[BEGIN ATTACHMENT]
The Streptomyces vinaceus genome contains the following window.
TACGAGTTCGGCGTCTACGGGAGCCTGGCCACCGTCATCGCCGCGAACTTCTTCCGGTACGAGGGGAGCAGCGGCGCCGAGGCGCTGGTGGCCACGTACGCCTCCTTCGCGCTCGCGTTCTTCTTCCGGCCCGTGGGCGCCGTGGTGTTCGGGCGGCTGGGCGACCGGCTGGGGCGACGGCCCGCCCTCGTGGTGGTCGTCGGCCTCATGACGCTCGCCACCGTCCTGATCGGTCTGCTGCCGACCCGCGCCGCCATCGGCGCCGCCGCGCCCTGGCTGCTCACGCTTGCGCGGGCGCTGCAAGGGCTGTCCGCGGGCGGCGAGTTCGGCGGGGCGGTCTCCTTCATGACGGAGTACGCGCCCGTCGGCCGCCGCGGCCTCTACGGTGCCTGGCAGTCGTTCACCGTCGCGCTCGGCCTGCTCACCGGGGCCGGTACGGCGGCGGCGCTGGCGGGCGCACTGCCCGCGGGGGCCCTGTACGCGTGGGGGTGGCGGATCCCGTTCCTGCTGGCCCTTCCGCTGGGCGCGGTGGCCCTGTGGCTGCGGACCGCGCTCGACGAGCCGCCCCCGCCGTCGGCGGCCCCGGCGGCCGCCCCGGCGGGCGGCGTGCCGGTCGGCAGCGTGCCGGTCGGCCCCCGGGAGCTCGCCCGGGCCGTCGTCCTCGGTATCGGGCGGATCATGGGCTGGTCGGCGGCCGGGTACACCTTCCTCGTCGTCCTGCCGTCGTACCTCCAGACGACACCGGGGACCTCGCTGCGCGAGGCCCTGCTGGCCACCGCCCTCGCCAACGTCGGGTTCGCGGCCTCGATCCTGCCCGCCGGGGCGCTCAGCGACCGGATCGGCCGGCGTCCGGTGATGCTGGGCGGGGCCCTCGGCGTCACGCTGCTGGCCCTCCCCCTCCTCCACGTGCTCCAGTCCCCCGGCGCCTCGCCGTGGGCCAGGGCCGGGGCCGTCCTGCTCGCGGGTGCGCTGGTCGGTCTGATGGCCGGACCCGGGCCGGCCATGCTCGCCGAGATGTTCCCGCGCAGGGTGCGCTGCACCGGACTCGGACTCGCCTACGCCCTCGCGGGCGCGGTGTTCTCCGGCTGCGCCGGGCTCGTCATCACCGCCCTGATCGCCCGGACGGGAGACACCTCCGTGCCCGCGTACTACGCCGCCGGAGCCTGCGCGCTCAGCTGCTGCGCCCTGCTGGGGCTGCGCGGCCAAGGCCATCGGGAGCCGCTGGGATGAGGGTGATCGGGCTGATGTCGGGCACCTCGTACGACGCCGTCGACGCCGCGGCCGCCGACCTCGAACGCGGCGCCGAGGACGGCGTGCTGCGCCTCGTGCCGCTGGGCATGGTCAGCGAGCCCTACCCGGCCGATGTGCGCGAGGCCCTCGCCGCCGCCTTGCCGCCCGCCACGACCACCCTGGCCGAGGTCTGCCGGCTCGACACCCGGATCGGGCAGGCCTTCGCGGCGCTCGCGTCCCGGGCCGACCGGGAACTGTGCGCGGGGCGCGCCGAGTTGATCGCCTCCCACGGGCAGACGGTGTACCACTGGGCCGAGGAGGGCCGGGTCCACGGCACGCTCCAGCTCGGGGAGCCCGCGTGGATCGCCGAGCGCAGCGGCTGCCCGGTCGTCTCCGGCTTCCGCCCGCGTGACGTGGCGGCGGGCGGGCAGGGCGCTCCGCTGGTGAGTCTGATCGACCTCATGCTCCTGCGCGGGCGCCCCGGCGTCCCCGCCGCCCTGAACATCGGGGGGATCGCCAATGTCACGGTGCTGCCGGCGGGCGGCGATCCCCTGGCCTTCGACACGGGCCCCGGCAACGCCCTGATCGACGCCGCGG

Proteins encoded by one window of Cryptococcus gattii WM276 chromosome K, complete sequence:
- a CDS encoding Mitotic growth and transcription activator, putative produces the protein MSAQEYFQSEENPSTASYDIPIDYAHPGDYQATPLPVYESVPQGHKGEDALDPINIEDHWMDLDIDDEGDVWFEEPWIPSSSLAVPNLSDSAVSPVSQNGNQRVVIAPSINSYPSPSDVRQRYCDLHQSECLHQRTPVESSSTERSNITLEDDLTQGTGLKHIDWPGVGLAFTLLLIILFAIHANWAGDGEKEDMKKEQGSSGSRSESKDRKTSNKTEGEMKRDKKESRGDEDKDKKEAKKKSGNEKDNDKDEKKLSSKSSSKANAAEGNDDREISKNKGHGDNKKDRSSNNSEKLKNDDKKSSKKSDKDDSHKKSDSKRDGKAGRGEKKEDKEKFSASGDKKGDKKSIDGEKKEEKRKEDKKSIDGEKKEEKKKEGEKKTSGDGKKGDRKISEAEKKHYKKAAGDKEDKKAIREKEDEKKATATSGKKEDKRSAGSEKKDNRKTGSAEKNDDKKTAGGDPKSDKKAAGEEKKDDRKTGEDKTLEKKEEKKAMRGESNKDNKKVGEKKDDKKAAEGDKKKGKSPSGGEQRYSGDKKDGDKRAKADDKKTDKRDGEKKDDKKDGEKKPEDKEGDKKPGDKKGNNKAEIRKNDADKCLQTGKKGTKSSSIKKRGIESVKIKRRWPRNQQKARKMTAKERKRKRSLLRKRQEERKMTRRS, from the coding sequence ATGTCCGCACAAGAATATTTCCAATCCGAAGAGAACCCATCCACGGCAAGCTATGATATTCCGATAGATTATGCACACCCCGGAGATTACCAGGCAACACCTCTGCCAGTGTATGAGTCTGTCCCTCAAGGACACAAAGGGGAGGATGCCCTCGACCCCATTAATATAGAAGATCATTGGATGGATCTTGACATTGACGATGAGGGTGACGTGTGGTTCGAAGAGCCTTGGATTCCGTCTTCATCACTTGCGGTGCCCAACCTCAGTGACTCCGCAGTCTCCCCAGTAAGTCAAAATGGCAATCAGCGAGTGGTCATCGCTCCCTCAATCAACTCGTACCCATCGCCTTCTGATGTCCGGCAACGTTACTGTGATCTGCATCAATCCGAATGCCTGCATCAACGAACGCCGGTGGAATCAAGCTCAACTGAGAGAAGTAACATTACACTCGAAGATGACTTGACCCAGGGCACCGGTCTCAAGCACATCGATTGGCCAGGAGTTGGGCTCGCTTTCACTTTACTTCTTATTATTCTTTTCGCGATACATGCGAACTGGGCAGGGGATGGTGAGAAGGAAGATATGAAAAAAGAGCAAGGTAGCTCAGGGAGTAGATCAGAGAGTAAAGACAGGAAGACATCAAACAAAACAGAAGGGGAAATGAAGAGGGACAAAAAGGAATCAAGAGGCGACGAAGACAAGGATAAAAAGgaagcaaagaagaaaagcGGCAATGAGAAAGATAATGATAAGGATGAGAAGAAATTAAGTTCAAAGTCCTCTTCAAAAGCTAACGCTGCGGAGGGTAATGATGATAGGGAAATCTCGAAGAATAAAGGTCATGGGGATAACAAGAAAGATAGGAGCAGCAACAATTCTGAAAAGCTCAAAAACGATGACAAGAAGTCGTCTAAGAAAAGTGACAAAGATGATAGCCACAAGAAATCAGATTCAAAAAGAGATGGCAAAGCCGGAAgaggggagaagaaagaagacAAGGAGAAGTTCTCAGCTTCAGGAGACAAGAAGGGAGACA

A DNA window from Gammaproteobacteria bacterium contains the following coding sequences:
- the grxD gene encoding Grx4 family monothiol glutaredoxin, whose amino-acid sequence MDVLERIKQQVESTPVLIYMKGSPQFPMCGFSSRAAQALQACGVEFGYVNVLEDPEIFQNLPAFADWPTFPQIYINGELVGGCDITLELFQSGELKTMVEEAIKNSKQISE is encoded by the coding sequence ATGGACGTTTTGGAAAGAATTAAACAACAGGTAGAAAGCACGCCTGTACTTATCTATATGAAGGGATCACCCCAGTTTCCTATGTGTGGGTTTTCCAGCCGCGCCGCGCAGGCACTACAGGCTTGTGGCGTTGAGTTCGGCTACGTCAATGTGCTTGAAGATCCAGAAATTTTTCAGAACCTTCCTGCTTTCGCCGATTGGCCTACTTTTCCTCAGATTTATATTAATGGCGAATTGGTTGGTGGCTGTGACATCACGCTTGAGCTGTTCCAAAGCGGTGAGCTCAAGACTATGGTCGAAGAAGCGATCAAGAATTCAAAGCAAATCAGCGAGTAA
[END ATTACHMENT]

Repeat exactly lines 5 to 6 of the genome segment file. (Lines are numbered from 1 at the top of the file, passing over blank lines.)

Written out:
A DNA window from Gammaproteobacteria bacterium contains the following coding sequences:
- the grxD gene encoding Grx4 family monothiol glutaredoxin, whose amino-acid sequence MDVLERIKQQVESTPVLIYMKGSPQFPMCGFSSRAAQALQACGVEFGYVNVLEDPEIFQNLPAFADWPTFPQIYINGELVGGCDITLELFQSGELKTMVEEAIKNSKQISE is encoded by the coding sequence ATGGACGTTTTGGAAAGAATTAAACAACAGGTAGAAAGCACGCCTGTACTTATCTATATGAAGGGATCACCCCAGTTTCCTATGTGTGGGTTTTCCAGCCGCGCCGCGCAGGCACTACAGGCTTGTGGCGTTGAGTTCGGCTACGTCAATGTGCTTGAAGATCCAGAAATTTTTCAGAACCTTCCTGCTTTCGCCGATTGGCCTACTTTTCCTCAGATTTATATTAATGGCGAATTGGTTGGTGGCTGTGACATCACGCTTGAGCTGTTCCAAAGCGGTGAGCTCAAGACTATGGTCGAAGAAGCGATCAAGAATTCAAAGCAAATCAGCGAGTAA